At 09:05:15.6, the cockpit voice recorder (CVR) ceased recording. According to the Jakarta ATC transcript, at 09:10:18 the controller informed MI 185 that it was abeam Palembang. The controller instructed the aircraft to maintain FL350 and to contact Singapore Control when at PARDI. The crew acknowledged this call at 09:10:26. There were no further voice transmissions from MI 185. The last readable data from the flight data recorder (FDR) was at 09:11:27.4. Jakarta ATC radar recording showed that MI 185 was still at FL350 at 09:12:09. The next radar return, eight seconds later, indicated that MI 185 was 400 feet below FL350 and a rapid descent followed. The last recorded radar data at 09:12:41 showed the aircraft at FL195. The empennage of the aircraft subsequently broke up in flight and the aircraft crashed into the Musi river delta, about 50 kilometres (30 nautical miles) north-north-east of Palembang at about 09:13. The accident occurred in daylight and in good weather conditions.
The NTSB essentially accused the flight’s Singaporean captain, Tsu Way Ming, of deliberately crashing the 737, killing 103 others in an act of suicide. Indonesian authorities came to the conclusion the evidence was inconclusive. On account of this terrible tragedy 16 years ago, perhaps Miles O’Brien could have used proper terminology when describing MH 370’s descent:
CNN aviation analyst Miles O’Brien called the fresh details about the flight a “game changer.
“Now we have no evidence the crew did anything wrong,” he said. “And in fact, now, we should be operating with the primary assumption being that something bad happened to that plane shortly after they said good night.”
If a crisis on board caused the plane to lose pressure, he said, pilots could have chosen to deliberately fly lower to save passengers onboard.
“You want to get down to 10,000 feet, because that is when you don’t have to worry about pressurization. You have enough air in the atmosphere naturally to keep everybody alive,” he said. “So part of the procedure for a rapid decompression … it’s called a high dive, and you go as quickly as you can down that to that altitude.”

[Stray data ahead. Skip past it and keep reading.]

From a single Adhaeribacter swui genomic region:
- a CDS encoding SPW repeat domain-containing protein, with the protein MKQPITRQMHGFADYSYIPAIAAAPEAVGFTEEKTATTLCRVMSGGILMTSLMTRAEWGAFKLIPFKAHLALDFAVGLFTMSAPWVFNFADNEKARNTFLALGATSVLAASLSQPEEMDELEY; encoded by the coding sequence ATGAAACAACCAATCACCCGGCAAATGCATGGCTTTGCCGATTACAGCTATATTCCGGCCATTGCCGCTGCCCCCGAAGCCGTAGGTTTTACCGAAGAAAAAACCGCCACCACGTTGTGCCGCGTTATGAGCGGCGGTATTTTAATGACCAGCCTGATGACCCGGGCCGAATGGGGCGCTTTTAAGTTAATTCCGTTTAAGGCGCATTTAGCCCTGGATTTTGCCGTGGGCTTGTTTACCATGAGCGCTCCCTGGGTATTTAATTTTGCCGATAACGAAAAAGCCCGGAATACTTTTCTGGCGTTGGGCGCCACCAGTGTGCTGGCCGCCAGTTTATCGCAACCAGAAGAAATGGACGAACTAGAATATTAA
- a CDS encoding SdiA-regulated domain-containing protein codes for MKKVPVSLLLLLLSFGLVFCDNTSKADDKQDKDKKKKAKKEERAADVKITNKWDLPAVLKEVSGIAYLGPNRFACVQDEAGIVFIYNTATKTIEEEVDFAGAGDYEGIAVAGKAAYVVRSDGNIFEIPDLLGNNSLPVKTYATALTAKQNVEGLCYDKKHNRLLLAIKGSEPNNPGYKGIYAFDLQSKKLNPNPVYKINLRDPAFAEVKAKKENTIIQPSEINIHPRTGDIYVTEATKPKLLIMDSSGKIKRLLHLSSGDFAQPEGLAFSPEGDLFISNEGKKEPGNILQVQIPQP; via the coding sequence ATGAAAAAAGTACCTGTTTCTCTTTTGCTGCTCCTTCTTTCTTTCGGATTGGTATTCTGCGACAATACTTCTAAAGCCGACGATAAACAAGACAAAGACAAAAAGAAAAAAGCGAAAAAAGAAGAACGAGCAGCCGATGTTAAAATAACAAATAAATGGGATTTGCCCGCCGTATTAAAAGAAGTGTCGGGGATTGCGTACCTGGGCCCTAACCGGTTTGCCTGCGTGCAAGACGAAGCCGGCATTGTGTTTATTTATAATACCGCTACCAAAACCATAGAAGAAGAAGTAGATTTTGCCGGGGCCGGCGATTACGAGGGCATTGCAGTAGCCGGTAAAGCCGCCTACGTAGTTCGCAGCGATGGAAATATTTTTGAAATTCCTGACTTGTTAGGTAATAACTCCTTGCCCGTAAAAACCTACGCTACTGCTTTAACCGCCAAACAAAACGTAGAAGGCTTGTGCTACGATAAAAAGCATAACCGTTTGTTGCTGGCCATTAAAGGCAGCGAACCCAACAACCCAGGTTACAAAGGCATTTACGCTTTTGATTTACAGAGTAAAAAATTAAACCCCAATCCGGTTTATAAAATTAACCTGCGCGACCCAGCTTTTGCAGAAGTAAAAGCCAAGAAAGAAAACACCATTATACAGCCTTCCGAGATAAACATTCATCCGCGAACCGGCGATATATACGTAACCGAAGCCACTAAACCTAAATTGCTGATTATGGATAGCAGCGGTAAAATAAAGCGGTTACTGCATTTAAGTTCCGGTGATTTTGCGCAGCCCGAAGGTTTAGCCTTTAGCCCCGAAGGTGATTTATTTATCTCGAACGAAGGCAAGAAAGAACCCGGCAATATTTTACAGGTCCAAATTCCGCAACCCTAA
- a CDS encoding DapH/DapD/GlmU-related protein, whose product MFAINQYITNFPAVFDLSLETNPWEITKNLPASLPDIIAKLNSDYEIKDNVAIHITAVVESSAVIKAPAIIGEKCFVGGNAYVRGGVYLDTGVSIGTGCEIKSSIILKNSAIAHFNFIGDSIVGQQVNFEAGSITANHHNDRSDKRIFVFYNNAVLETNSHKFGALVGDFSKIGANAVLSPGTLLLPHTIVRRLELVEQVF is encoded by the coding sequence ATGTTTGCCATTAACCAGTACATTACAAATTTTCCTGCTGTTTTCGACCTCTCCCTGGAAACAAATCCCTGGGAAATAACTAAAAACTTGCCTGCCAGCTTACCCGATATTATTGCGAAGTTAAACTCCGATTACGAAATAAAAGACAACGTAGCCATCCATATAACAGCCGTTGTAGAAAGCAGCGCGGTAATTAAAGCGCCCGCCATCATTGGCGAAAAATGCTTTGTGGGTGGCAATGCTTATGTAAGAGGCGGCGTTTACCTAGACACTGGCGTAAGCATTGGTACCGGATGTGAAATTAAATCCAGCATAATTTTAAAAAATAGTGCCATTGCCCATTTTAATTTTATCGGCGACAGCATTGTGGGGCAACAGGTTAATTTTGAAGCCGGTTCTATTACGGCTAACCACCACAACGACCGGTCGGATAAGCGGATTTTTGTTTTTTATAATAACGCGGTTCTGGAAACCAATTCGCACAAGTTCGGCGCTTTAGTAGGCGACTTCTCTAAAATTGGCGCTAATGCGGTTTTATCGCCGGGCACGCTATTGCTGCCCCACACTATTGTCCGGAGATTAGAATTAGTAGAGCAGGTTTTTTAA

Military radar tracked the flight between 1:19 a.m. and 2:40 a.m. the day it went missing, the source told CNN, but it’s not clear how long it took the plane to descend to 12,000 feet.
I’ve never heard this maneuver described as anything other than “Emergency Descent.” High dive describes MI-185, or EgyptAir (MS) 990 on Halloween 1999…
FDR data indicated that, at 0149:45 (27 seconds later), the autopilot was disconnected. Aside from the very slight movement of both elevators (the left elevator moved from about a 0.7° to about a 0.5° nose-up deflection, and the right elevator moved from about a 0.35° nose-up to about a 0.3° nose-down deflection) and the airplane’s corresponding slight nose-down pitch change, which were recorded within the first second after autopilot disconnect, and a very slow (0.5° per second) left roll rate, the airplane remained essentially in level flight about FL 330 for about 8 seconds after the autopilot was disconnected. At 0149:48, the relief first officer again stated quietly, “I rely on God.” At 0149:53, the throttle levers were moved from their cruise power setting to idle, and, at 0149:54, the FDR recorded an abrupt nose-down elevator movement and a very slight movement of the inboard ailerons. Subsequently, the airplane began to rapidly pitch nose down and descend.
Mystifyingly, only one of the three other pilots, Captain Ahmed El-Habashi, reentered the cockpit:
Between 0149:57 and 0150:05, the relief first officer quietly repeated, “I rely on God,” seven additional times. During this time, as a result of the nose-down elevator movement, the airplane’s load factor decreased from about 1 to about 0.2 G. Between 0150:04 and 0150:05 (about 10 to 11 seconds after the initial nose-down movement of the elevators), the FDR recorded additional, slightly larger inboard aileron movements, and the elevators started moving further in the nose-down direction. Immediately after the FDR recorded the increased nose-down elevator movement, the CVR recorded the sounds of the captain asking loudly (beginning at 0150:06), “What’s happening? What’s happening?,î as he returned to the cockpit.
The airplanes load factor decreased further as a result of the increased nose-down elevator deflection, reaching negative G loads (about -0.2 G) between 0150:06 and 0150:07. During this time (and while the captain was still speaking [at 0150:07]), the relief first officer stated for the tenth time, “I rely on God.” Additionally, the CVR transcript indicated that beginning at 0150:07, the CVR recorded the “sound of numerous thumps and clinks,” which continued for about 15 seconds.